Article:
Images from Paraty. Or Parati

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TV star

For some reason still unclear to me , upon arrival in Aparecida I was asked to give an interview to the local TV station

Well, I thought it was local. Apparently it’s broadcast across Brazil

So millions of devout Brazilians can watch me respond to the question :”how did you feel about arriving at our national shrine ?” With a non stop stream of whining about blisters, “stupid” mountains and endless sugar cane fields that made my life a misery

Oh and I think I may have used national Brazilian religious TV as a vehicle to publicly appeal for information about leg stress fractures. The reporter looked bemused

“And another thing: make the sugar cane farmers replace the signs when they plough into them otherwise youll have more idiots like me wandering around lost

“And if that bus driver who refused to pick me up near Sao Simao is watching : I want you to know I hate you”

“But Bobby did you like Brazil?”

“Suppose so”

Tv journos huh ?

Same the world over

They arrived 45 mins late.and the cameraman was just like every other camerman I’ve ever met

Grumpy. Pissed off and secretly thinking to himself “This ain’t a story”

After the obligatory walking around shots and “noddies” we were driven about 6kminto the countryside to recreate our triumphant arrival

The TV pool car was also like every pool car I’ve ever been in. Creaking. Wheezing and with bits of the dashboard missing.

Filming was marred only by the fact I’d forgotten my rucksack and walking boots and everyone seemed to be ignoring my increasingly plaintive references to “stress fracture” as they made us walk and walk again for those atmos shots

But to be fair they were professional. The reporter reminded me of me. Thirty years ago when my journalistic future still seemed bright

He’ll learn

And I do like Brazil. Very much

I’m a celebrity. Now I’m out of here

One of the most bizarre but secretly pleasing things about walking the Caminho da Fe was finding myself the centre of attention in the most unlikely places

Whether it was because my good Brazilian friend Sidney had telephoned the pousada to warn them that a hapless, exhausted English man was on his way. Whether it was an entry I’d put on the Caminho web site chat room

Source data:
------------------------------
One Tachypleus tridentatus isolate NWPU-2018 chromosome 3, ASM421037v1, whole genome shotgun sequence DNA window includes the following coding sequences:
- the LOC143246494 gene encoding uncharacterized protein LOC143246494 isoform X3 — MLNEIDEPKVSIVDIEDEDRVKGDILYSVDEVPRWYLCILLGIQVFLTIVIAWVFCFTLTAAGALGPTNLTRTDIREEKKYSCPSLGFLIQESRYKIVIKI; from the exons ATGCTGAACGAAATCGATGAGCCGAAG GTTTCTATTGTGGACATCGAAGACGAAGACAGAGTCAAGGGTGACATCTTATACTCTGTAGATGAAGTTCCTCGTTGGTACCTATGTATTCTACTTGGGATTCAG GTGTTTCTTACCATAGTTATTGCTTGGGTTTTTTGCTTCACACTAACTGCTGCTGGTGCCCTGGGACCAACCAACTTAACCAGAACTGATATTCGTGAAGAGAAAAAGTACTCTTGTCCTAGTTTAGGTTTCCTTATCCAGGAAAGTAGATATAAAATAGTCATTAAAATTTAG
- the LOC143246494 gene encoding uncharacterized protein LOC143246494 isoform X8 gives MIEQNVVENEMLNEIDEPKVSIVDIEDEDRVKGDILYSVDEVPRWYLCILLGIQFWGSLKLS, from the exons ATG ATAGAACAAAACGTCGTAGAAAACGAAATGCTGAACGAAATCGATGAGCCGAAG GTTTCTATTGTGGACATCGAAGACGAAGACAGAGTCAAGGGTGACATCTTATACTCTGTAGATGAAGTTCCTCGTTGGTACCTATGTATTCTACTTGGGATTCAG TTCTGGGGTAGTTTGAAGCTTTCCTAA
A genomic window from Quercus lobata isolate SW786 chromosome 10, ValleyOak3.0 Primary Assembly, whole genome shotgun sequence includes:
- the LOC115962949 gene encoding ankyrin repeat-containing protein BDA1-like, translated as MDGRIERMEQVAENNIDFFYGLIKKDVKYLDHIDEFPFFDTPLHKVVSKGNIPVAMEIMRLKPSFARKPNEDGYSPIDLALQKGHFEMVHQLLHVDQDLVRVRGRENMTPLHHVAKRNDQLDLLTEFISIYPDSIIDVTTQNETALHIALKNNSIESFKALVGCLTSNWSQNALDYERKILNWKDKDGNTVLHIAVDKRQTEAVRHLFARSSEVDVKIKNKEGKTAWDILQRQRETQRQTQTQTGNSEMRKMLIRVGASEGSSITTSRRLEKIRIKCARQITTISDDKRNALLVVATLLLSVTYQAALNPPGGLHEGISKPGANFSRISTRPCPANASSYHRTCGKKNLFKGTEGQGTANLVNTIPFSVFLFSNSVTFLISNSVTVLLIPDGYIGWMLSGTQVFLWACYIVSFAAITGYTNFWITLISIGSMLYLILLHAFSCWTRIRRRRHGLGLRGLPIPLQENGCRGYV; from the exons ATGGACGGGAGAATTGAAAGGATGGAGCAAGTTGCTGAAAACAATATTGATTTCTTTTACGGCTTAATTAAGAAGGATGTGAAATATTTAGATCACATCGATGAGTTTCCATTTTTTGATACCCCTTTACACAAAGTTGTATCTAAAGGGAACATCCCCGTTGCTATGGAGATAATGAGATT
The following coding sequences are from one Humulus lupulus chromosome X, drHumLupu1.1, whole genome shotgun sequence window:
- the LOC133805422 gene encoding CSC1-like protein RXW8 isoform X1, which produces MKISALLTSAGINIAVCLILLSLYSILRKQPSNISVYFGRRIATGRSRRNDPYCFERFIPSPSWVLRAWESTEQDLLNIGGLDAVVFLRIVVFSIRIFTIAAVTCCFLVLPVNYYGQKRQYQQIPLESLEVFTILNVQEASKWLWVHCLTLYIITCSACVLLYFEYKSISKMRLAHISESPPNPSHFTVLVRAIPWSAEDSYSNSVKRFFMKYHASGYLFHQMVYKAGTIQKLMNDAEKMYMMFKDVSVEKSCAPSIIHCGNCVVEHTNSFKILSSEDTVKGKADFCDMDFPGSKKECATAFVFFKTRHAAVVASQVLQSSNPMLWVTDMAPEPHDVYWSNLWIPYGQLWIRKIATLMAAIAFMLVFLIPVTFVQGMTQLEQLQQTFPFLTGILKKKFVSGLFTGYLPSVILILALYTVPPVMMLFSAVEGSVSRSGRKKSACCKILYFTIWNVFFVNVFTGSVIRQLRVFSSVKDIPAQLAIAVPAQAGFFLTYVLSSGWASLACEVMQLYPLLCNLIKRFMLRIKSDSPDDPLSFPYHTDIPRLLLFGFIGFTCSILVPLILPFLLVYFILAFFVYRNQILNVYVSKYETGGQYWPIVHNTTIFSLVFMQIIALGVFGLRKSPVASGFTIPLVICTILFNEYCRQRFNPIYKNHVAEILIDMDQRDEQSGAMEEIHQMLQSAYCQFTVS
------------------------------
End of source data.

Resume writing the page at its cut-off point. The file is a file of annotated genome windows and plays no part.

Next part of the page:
But I suspect the main reason could have been my habit of writing my name in the sand and mud all along the Caminho

I did this not out of a sense of egotism but simply to let other hikers and bikers know they were not alone. That somewhere down the trail there was someone going through the same hell

Two couples on mountain bikes left me bemused when they stopped me and shouted “Bobby!” before embracing me and waiting on the next hilltop to hold hands and pray with me. Or for me

A grizzled farmer limped to his garden gate with the same greeting “Bobby?”. It was more of a question really as if he couldn’t quite believe I’d made it that far

A car went past with windows down and both driver and passenger shouting my name

At two bars they knew who I was and refused any money for food and drink. Which was much appreciated

But this sense of unreality reached its height in Aparecida itself when I was interviewed at some length by the national religious station , Aparecida TV

More of which later.

Oh and if anyone has personal experience of a stress fracture in the lower leg please let me know. Cos I think that’s what I may have

And that is that

Thirteen million people a year make  pilgrimage at the Basilica of Our Lady of Aparecida

Yesterday – with blisters popping, calf muscles twanging and a worrying undiagnosed pain in my left leg – I was one of them

I made it you see. After more than 500 km of sugar cane plantation, coffee bushes and mountain tracks , I staggered into Aparecida with Val – an obviously devout Brazilian Catholic dude who’s been my walking buddy for the last 4 days

The approach was frankly uninspiring
Through a run down suburb and then a few kms of light industrial units and car workshops
Then under a flyover with a few homeless people cooking something over an open fire
Then past the trinket sellers and hustlers trying to lure you to their hotel
But the Basilica itself is like nothing I’ve ever seen. It’s enormous

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They say it’s the biggest Marian shrine in the world. And second on my in size to St Peters in Rome

The place was packed with long queues filing past that statue of Our Lady of the Appeared

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At the moment I can’t claim to have had any great revelation on arriving here

Just an overwhelming sense of relief that I made it.

And though I stand to be corrected I think I may well have been the first Brit to do this